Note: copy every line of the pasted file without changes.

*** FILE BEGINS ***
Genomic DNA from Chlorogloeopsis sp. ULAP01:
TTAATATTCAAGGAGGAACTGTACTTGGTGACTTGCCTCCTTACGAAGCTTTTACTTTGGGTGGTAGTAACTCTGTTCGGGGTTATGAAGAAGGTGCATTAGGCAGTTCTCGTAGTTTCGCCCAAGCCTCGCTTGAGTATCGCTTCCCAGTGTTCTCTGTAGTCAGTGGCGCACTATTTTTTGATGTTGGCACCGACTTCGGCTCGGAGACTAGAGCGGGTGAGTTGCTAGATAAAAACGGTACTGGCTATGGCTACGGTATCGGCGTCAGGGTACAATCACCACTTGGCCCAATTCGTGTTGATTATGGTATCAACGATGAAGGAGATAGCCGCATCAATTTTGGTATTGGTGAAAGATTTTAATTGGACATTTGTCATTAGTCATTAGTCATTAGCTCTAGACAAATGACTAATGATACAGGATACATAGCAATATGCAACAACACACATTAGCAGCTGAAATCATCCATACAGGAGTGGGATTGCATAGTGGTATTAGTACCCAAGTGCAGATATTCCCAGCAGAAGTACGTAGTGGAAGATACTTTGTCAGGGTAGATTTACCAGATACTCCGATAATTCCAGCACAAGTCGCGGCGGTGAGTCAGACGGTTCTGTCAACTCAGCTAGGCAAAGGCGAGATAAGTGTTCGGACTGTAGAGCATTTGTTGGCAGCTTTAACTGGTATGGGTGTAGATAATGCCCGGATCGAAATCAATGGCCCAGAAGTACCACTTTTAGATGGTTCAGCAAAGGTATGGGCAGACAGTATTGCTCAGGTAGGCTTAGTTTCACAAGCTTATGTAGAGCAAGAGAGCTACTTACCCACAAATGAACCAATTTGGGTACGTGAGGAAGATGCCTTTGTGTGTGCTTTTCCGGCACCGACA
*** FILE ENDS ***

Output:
Genomic DNA from Chlorogloeopsis sp. ULAP01:
TTAATATTCAAGGAGGAACTGTACTTGGTGACTTGCCTCCTTACGAAGCTTTTACTTTGGGTGGTAGTAACTCTGTTCGGGGTTATGAAGAAGGTGCATTAGGCAGTTCTCGTAGTTTCGCCCAAGCCTCGCTTGAGTATCGCTTCCCAGTGTTCTCTGTAGTCAGTGGCGCACTATTTTTTGATGTTGGCACCGACTTCGGCTCGGAGACTAGAGCGGGTGAGTTGCTAGATAAAAACGGTACTGGCTATGGCTACGGTATCGGCGTCAGGGTACAATCACCACTTGGCCCAATTCGTGTTGATTATGGTATCAACGATGAAGGAGATAGCCGCATCAATTTTGGTATTGGTGAAAGATTTTAATTGGACATTTGTCATTAGTCATTAGTCATTAGCTCTAGACAAATGACTAATGATACAGGATACATAGCAATATGCAACAACACACATTAGCAGCTGAAATCATCCATACAGGAGTGGGATTGCATAGTGGTATTAGTACCCAAGTGCAGATATTCCCAGCAGAAGTACGTAGTGGAAGATACTTTGTCAGGGTAGATTTACCAGATACTCCGATAATTCCAGCACAAGTCGCGGCGGTGAGTCAGACGGTTCTGTCAACTCAGCTAGGCAAAGGCGAGATAAGTGTTCGGACTGTAGAGCATTTGTTGGCAGCTTTAACTGGTATGGGTGTAGATAATGCCCGGATCGAAATCAATGGCCCAGAAGTACCACTTTTAGATGGTTCAGCAAAGGTATGGGCAGACAGTATTGCTCAGGTAGGCTTAGTTTCACAAGCTTATGTAGAGCAAGAGAGCTACTTACCCACAAATGAACCAATTTGGGTACGTGAGGAAGATGCCTTTGTGTGTGCTTTTCCGGCACCGACA